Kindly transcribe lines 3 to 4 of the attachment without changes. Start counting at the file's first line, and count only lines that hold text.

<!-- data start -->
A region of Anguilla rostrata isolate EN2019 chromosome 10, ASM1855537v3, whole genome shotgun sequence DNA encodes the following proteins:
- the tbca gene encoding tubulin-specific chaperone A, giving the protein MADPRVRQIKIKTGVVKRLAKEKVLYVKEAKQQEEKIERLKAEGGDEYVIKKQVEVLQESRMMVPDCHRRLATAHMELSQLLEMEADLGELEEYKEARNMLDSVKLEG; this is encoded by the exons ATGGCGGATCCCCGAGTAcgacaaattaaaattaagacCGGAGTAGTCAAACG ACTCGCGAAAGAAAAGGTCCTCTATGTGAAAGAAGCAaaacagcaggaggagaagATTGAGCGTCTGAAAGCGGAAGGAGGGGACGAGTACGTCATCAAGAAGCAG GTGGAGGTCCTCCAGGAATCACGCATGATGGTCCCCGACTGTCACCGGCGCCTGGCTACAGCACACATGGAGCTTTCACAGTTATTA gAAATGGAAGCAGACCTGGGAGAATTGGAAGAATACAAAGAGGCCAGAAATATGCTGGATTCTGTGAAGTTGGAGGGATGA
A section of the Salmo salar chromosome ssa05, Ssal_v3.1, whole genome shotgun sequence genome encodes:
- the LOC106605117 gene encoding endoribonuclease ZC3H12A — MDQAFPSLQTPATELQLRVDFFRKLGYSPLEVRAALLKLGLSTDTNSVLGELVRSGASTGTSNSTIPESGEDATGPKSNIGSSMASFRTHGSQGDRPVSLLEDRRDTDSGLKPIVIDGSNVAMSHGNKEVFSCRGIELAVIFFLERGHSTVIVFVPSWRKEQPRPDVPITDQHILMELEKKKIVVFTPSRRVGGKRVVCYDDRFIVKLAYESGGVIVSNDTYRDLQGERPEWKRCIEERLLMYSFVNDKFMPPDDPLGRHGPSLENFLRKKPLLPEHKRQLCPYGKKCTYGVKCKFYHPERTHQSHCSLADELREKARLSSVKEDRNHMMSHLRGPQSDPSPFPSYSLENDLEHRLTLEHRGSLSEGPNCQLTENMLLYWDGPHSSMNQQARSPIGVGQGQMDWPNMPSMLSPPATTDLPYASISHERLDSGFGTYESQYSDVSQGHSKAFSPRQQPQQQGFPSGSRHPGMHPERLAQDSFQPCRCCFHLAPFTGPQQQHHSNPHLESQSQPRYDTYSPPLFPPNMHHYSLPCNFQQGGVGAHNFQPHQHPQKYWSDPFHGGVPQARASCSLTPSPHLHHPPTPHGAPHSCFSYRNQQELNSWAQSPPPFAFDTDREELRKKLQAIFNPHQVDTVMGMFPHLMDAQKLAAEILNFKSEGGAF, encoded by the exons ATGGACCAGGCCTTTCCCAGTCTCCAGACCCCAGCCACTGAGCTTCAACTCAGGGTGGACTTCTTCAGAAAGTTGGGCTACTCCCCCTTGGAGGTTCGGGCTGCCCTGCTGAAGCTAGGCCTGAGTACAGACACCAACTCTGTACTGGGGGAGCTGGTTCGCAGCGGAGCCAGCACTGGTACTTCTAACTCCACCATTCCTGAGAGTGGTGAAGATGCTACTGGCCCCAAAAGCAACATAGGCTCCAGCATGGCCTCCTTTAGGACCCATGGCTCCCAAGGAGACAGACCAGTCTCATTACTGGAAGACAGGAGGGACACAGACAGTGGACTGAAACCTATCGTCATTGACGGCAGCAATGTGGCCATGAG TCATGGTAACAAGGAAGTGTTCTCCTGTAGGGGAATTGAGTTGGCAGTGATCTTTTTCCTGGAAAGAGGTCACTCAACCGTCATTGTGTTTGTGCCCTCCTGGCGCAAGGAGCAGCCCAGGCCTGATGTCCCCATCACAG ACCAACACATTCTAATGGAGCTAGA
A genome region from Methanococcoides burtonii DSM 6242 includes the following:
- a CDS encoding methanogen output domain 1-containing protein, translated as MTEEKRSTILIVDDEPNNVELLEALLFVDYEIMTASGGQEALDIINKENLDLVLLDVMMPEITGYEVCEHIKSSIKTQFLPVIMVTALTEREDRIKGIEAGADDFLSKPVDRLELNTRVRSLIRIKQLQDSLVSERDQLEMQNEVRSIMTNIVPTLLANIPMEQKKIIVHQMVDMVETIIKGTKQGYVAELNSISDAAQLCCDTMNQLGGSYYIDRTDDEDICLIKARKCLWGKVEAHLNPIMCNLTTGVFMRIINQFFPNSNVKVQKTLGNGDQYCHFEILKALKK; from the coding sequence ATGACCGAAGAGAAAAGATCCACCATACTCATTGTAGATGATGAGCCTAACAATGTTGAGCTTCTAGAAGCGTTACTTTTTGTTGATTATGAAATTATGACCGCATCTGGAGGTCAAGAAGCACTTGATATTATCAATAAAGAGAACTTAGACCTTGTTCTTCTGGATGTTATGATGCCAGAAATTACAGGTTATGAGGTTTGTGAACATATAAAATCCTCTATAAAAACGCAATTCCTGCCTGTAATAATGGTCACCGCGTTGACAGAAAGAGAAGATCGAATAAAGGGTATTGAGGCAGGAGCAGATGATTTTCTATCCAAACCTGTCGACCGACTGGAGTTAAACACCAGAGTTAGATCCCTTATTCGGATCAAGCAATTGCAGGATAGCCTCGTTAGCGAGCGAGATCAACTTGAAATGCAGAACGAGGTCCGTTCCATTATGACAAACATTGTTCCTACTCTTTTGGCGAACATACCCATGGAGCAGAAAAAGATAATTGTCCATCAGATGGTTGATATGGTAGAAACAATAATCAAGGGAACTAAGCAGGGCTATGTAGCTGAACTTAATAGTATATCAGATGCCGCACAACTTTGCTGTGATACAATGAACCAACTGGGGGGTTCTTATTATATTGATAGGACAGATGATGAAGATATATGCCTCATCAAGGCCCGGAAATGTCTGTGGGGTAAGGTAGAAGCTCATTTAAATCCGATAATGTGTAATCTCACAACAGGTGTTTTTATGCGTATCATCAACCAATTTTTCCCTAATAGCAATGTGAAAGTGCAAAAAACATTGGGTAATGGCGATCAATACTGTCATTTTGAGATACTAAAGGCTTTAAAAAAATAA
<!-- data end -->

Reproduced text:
A section of the Salmo salar chromosome ssa05, Ssal_v3.1, whole genome shotgun sequence genome encodes:
- the LOC106605117 gene encoding endoribonuclease ZC3H12A — MDQAFPSLQTPATELQLRVDFFRKLGYSPLEVRAALLKLGLSTDTNSVLGELVRSGASTGTSNSTIPESGEDATGPKSNIGSSMASFRTHGSQGDRPVSLLEDRRDTDSGLKPIVIDGSNVAMSHGNKEVFSCRGIELAVIFFLERGHSTVIVFVPSWRKEQPRPDVPITDQHILMELEKKKIVVFTPSRRVGGKRVVCYDDRFIVKLAYESGGVIVSNDTYRDLQGERPEWKRCIEERLLMYSFVNDKFMPPDDPLGRHGPSLENFLRKKPLLPEHKRQLCPYGKKCTYGVKCKFYHPERTHQSHCSLADELREKARLSSVKEDRNHMMSHLRGPQSDPSPFPSYSLENDLEHRLTLEHRGSLSEGPNCQLTENMLLYWDGPHSSMNQQARSPIGVGQGQMDWPNMPSMLSPPATTDLPYASISHERLDSGFGTYESQYSDVSQGHSKAFSPRQQPQQQGFPSGSRHPGMHPERLAQDSFQPCRCCFHLAPFTGPQQQHHSNPHLESQSQPRYDTYSPPLFPPNMHHYSLPCNFQQGGVGAHNFQPHQHPQKYWSDPFHGGVPQARASCSLTPSPHLHHPPTPHGAPHSCFSYRNQQELNSWAQSPPPFAFDTDREELRKKLQAIFNPHQVDTVMGMFPHLMDAQKLAAEILNFKSEGGAF, encoded by the exons ATGGACCAGGCCTTTCCCAGTCTCCAGACCCCAGCCACTGAGCTTCAACTCAGGGTGGACTTCTTCAGAAAGTTGGGCTACTCCCCCTTGGAGGTTCGGGCTGCCCTGCTGAAGCTAGGCCTGAGTACAGACACCAACTCTGTACTGGGGGAGCTGGTTCGCAGCGGAGCCAGCACTGGTACTTCTAACTCCACCATTCCTGAGAGTGGTGAAGATGCTACTGGCCCCAAAAGCAACATAGGCTCCAGCATGGCCTCCTTTAGGACCCATGGCTCCCAAGGAGACAGACCAGTCTCATTACTGGAAGACAGGAGGGACACAGACAGTGGACTGAAACCTATCGTCATTGACGGCAGCAATGTGGCCATGAG TCATGGTAACAAGGAAGTGTTCTCCTGTAGGGGAATTGAGTTGGCAGTGATCTTTTTCCTGGAAAGAGGTCACTCAACCGTCATTGTGTTTGTGCCCTCCTGGCGCAAGGAGCAGCCCAGGCCTGATGTCCCCATCACAG ACCAACACATTCTAATGGAGCTAGA